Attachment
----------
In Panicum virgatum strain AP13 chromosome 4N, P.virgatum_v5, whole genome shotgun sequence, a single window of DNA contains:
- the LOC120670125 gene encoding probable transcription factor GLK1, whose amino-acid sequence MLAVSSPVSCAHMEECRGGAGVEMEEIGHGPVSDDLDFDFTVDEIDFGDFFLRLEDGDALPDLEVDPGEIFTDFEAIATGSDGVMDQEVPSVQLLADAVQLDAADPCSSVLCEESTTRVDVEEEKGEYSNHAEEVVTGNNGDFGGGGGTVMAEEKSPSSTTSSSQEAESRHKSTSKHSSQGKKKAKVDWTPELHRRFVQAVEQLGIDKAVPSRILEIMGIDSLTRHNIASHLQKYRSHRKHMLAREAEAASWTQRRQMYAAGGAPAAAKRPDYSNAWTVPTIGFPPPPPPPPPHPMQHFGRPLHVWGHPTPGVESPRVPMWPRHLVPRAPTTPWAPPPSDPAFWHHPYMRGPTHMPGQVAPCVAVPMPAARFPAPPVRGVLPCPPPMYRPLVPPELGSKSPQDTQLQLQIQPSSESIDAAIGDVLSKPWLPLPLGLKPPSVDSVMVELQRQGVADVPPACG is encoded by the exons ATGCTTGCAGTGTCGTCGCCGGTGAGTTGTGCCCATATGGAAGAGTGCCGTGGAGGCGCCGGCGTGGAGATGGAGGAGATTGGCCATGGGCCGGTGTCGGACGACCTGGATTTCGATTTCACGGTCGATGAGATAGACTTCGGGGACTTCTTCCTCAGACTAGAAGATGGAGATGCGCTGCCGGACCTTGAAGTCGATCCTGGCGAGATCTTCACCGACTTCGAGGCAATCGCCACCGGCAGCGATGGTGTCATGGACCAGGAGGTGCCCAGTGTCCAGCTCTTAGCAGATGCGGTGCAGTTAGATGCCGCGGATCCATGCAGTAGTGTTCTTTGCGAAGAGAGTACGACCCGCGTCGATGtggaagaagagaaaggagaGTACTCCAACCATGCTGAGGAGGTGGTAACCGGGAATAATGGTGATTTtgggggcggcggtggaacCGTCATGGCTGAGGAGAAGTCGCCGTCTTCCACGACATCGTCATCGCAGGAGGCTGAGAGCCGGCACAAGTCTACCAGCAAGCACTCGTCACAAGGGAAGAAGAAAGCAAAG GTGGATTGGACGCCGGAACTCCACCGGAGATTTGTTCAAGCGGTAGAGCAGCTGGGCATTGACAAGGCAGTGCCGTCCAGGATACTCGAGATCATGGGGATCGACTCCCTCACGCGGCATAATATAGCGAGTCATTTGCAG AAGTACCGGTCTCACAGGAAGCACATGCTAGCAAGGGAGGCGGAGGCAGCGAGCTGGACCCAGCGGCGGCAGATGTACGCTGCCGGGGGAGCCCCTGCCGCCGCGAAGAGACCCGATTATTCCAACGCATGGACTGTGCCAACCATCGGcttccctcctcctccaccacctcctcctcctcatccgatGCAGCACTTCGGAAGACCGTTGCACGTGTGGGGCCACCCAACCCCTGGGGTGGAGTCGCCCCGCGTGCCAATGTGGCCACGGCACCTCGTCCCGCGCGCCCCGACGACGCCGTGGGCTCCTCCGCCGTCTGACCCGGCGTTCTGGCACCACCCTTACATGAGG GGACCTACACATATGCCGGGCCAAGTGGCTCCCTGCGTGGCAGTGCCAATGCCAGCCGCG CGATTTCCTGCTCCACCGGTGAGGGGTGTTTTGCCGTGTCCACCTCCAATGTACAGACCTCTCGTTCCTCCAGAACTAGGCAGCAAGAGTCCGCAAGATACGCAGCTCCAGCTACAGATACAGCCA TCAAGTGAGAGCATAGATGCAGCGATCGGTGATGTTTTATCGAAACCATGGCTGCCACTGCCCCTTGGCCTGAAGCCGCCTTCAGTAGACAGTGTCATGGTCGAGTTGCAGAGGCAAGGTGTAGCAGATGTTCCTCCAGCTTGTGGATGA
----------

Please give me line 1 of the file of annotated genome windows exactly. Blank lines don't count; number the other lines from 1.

In Panicum virgatum strain AP13 chromosome 4N, P.virgatum_v5, whole genome shotgun sequence, a single window of DNA contains: